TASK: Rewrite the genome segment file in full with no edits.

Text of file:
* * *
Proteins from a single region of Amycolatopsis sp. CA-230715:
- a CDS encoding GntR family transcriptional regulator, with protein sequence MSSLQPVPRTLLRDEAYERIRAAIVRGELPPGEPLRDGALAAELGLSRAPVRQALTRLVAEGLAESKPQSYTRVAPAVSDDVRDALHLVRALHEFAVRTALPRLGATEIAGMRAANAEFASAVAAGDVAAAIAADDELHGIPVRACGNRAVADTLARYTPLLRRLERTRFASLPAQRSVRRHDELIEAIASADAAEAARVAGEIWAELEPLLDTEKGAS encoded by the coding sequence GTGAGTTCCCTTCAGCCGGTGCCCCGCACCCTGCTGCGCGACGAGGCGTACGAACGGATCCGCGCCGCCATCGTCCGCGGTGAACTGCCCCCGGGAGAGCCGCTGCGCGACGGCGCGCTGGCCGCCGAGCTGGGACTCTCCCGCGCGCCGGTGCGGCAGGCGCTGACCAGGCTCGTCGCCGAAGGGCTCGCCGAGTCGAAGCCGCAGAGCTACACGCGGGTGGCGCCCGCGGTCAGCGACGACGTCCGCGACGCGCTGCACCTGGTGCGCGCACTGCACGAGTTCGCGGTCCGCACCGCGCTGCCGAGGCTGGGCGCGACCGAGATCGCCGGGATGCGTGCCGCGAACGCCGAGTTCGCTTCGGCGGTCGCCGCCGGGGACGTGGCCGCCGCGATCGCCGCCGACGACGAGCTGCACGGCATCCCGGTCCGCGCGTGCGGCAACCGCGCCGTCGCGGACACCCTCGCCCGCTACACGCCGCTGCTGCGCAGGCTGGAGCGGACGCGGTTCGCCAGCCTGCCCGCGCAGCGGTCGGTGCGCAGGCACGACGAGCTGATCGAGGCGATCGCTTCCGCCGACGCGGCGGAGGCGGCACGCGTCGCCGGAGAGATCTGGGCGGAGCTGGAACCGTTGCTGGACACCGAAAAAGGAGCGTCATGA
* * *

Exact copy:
Proteins from a single region of Amycolatopsis sp. CA-230715:
- a CDS encoding GntR family transcriptional regulator, with protein sequence MSSLQPVPRTLLRDEAYERIRAAIVRGELPPGEPLRDGALAAELGLSRAPVRQALTRLVAEGLAESKPQSYTRVAPAVSDDVRDALHLVRALHEFAVRTALPRLGATEIAGMRAANAEFASAVAAGDVAAAIAADDELHGIPVRACGNRAVADTLARYTPLLRRLERTRFASLPAQRSVRRHDELIEAIASADAAEAARVAGEIWAELEPLLDTEKGAS encoded by the coding sequence GTGAGTTCCCTTCAGCCGGTGCCCCGCACCCTGCTGCGCGACGAGGCGTACGAACGGATCCGCGCCGCCATCGTCCGCGGTGAACTGCCCCCGGGAGAGCCGCTGCGCGACGGCGCGCTGGCCGCCGAGCTGGGACTCTCCCGCGCGCCGGTGCGGCAGGCGCTGACCAGGCTCGTCGCCGAAGGGCTCGCCGAGTCGAAGCCGCAGAGCTACACGCGGGTGGCGCCCGCGGTCAGCGACGACGTCCGCGACGCGCTGCACCTGGTGCGCGCACTGCACGAGTTCGCGGTCCGCACCGCGCTGCCGAGGCTGGGCGCGACCGAGATCGCCGGGATGCGTGCCGCGAACGCCGAGTTCGCTTCGGCGGTCGCCGCCGGGGACGTGGCCGCCGCGATCGCCGCCGACGACGAGCTGCACGGCATCCCGGTCCGCGCGTGCGGCAACCGCGCCGTCGCGGACACCCTCGCCCGCTACACGCCGCTGCTGCGCAGGCTGGAGCGGACGCGGTTCGCCAGCCTGCCCGCGCAGCGGTCGGTGCGCAGGCACGACGAGCTGATCGAGGCGATCGCTTCCGCCGACGCGGCGGAGGCGGCACGCGTCGCCGGAGAGATCTGGGCGGAGCTGGAACCGTTGCTGGACACCGAAAAAGGAGCGTCATGA